Josue Cruz walked the halls of Holyoke Community College for years as a student. Now he walks the campus as the newest member of the HCC police.
"A lot of people have seen me," said Cruz, 24, who graduated from HCC in December 2011 with a degree in criminal justice. "Now they see me in uniform. It's kind of weird, but I'm adjusting to it."
Cruz was offered the job in March after a series of "nerve-wracking interviews," he said, prevailing over some 80 other applicants for the job. He may have had a leg up, though, given he had already been working with the department for months as a student cadet through the HCC Cooperative Education Program.
"Co-op," as it is known for short, is HCC's internship program. It provides students with opportunities to gain experience in their fields of study while earning college credits. The program places about 150 students each semester in internships, some paid, some not. The students also attend weekly seminars to develop better communication skills and learn how to be successful on the job.
Cruz applied for his co-op" for the Spring 2011 semester. He wanted to work for a police department. Working for the HCC campus police allowed him to arrange his work schedule around his classes. He came highly recommended from his teachers in the criminal justice department.
By all accounts, Cruz excelled as a cadet. "He took advantage of every opportunity he could get and learned as much as he could," said Andrea Picard, the co-op coordinator. "Co-op gave him the confidence that he could do the job."
As a cadet, Cruz did wear a uniform, though not the same one as the regular officers. His main responsibility was observation.
"Every time they got a call, I always got out there to observe what they did and ask questions about it," he said, "but really they just had me go around and do my rounds and keep an eye on the campus and report back to them."
Cruz also had the opportunity to follow a defendant arrested on campus through the entire booking process at the Holyoke Police Department, from interview, through fingerprints and photographs to arraignment. "The officers were always great at explaining to me anything I needed to know about," he said.
He liked the job so much, he continued to work for the campus police as a volunteer after his co-op term expired, through the summer, fall and winter of 2011. "He was an extra pair of eyes out there for us," said HCC Officer Jacqueline Robles-Cruz, who runs the department's cadet program. "He was very helpful and very enthusiastic and it was good to have him."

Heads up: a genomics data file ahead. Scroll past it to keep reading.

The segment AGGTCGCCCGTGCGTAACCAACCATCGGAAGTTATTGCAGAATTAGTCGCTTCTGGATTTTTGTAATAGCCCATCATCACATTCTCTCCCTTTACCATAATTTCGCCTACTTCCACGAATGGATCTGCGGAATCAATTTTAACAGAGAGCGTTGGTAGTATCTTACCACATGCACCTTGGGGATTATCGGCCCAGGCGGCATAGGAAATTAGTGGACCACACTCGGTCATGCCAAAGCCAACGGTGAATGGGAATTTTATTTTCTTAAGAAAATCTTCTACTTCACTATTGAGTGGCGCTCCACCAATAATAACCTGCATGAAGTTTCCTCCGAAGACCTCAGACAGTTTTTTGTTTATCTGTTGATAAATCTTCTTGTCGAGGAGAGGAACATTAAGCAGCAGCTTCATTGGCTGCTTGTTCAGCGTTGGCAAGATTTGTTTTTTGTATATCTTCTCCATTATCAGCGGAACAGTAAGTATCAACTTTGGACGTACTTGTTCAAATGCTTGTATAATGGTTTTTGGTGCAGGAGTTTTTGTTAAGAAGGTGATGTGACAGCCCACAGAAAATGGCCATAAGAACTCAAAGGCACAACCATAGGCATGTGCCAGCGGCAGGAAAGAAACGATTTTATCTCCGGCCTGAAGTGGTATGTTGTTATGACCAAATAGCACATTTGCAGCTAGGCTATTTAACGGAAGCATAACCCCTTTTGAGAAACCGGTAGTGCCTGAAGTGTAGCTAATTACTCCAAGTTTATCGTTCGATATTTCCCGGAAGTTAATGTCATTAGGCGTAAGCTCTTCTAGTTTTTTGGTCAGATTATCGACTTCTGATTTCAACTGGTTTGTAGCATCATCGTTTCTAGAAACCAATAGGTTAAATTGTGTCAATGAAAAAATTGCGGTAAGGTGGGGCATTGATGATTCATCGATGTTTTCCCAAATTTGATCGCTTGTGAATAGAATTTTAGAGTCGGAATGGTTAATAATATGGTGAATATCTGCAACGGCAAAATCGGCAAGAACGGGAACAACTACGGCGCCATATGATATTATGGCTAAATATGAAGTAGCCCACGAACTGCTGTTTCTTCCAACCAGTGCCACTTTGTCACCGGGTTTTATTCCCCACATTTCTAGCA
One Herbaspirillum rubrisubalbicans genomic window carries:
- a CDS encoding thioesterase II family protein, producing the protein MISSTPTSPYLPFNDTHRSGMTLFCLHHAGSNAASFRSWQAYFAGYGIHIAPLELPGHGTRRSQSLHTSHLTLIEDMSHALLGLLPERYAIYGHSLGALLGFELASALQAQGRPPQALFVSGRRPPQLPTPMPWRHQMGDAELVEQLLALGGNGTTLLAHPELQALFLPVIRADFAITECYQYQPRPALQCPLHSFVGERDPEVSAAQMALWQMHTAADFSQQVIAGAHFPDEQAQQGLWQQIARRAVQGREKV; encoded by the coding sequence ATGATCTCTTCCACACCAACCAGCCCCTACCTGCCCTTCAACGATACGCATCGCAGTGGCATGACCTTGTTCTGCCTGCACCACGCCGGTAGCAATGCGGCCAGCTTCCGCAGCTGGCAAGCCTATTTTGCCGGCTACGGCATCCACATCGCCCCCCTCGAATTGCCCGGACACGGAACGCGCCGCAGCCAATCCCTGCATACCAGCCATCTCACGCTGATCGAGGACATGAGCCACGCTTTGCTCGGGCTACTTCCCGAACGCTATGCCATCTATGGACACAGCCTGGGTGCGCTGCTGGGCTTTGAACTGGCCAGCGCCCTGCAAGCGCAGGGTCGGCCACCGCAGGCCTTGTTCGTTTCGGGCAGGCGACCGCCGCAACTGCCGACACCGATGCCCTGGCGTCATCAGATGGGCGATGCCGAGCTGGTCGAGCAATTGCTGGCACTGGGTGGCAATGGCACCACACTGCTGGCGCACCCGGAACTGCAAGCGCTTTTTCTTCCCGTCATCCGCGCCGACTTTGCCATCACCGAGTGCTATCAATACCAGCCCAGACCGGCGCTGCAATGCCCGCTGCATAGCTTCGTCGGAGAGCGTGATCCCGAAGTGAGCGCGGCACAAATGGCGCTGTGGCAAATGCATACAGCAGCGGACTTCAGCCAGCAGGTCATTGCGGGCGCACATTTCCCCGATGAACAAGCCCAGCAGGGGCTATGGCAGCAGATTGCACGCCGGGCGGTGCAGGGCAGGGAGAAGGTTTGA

Robles-Cruz, no relation, was so pleased with the cadet's performance, she told him to use her as a reference when he applied for the job. "He always showed his love for the job and that he wanted to do it as a profession," Robles-Cruz said.
Cruz isn't the first HCC graduate to be hired by the campus police. Also on the job are officers Richard H. Wheeler, '88; Elizabeth A. Greco, '89; Brian M. Burns, '85; Christopher T. Maher, '87; and Lizbeth Martinez, '01.
Familiarity with the campus certainly makes for an easier transition to a new job, according to Cruz. "I'm already aware of the things that go on here," he said. "I know my way around the school. I think it's a lot better that way. I think I'd be more stressed out if it was a new place."
For Cruz, a graduate of Northampton High School who now lives in Springfield, the past few months have been full of life-changing events. He got married in August, graduated in December, got a new job in March and will soon be a first-time father. Plus, he will soon be off for 15 weeks of basic training at the State Police Academy in Braintree, after which he will be sworn in as an officer with full powers or arrest.
"I think Josue is going to do great there," said Picard. "He paid attention and took advice and applied what he learned in the field and landed himself a job."
Photos: Campus Police Officer Josue Cruz on duty at HCC.